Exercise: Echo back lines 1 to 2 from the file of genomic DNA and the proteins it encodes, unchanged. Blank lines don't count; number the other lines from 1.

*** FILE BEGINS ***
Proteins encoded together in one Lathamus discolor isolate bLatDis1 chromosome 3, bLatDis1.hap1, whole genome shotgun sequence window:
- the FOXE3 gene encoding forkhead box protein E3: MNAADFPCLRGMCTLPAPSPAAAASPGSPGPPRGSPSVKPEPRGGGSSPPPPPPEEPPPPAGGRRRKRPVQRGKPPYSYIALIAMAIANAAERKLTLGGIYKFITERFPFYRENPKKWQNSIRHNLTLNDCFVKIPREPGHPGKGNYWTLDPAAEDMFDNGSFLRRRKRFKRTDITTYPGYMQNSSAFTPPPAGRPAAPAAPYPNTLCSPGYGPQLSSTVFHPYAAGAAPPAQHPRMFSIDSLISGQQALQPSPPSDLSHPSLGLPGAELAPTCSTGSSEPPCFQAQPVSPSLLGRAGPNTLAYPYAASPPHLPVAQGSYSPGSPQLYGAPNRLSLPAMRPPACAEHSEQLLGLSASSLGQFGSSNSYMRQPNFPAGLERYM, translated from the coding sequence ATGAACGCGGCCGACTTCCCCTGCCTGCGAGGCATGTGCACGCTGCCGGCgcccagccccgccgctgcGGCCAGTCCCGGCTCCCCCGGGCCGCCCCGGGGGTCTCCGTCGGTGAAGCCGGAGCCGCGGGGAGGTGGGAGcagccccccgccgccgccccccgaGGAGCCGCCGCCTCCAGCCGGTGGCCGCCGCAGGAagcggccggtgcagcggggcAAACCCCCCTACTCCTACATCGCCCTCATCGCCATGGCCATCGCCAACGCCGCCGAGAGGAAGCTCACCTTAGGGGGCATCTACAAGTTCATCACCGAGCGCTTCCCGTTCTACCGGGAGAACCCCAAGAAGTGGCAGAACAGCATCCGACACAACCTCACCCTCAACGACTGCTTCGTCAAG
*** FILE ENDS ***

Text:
Proteins encoded together in one Lathamus discolor isolate bLatDis1 chromosome 3, bLatDis1.hap1, whole genome shotgun sequence window:
- the FOXE3 gene encoding forkhead box protein E3: MNAADFPCLRGMCTLPAPSPAAAASPGSPGPPRGSPSVKPEPRGGGSSPPPPPPEEPPPPAGGRRRKRPVQRGKPPYSYIALIAMAIANAAERKLTLGGIYKFITERFPFYRENPKKWQNSIRHNLTLNDCFVKIPREPGHPGKGNYWTLDPAAEDMFDNGSFLRRRKRFKRTDITTYPGYMQNSSAFTPPPAGRPAAPAAPYPNTLCSPGYGPQLSSTVFHPYAAGAAPPAQHPRMFSIDSLISGQQALQPSPPSDLSHPSLGLPGAELAPTCSTGSSEPPCFQAQPVSPSLLGRAGPNTLAYPYAASPPHLPVAQGSYSPGSPQLYGAPNRLSLPAMRPPACAEHSEQLLGLSASSLGQFGSSNSYMRQPNFPAGLERYM, translated from the coding sequence ATGAACGCGGCCGACTTCCCCTGCCTGCGAGGCATGTGCACGCTGCCGGCgcccagccccgccgctgcGGCCAGTCCCGGCTCCCCCGGGCCGCCCCGGGGGTCTCCGTCGGTGAAGCCGGAGCCGCGGGGAGGTGGGAGcagccccccgccgccgccccccgaGGAGCCGCCGCCTCCAGCCGGTGGCCGCCGCAGGAagcggccggtgcagcggggcAAACCCCCCTACTCCTACATCGCCCTCATCGCCATGGCCATCGCCAACGCCGCCGAGAGGAAGCTCACCTTAGGGGGCATCTACAAGTTCATCACCGAGCGCTTCCCGTTCTACCGGGAGAACCCCAAGAAGTGGCAGAACAGCATCCGACACAACCTCACCCTCAACGACTGCTTCGTCAAG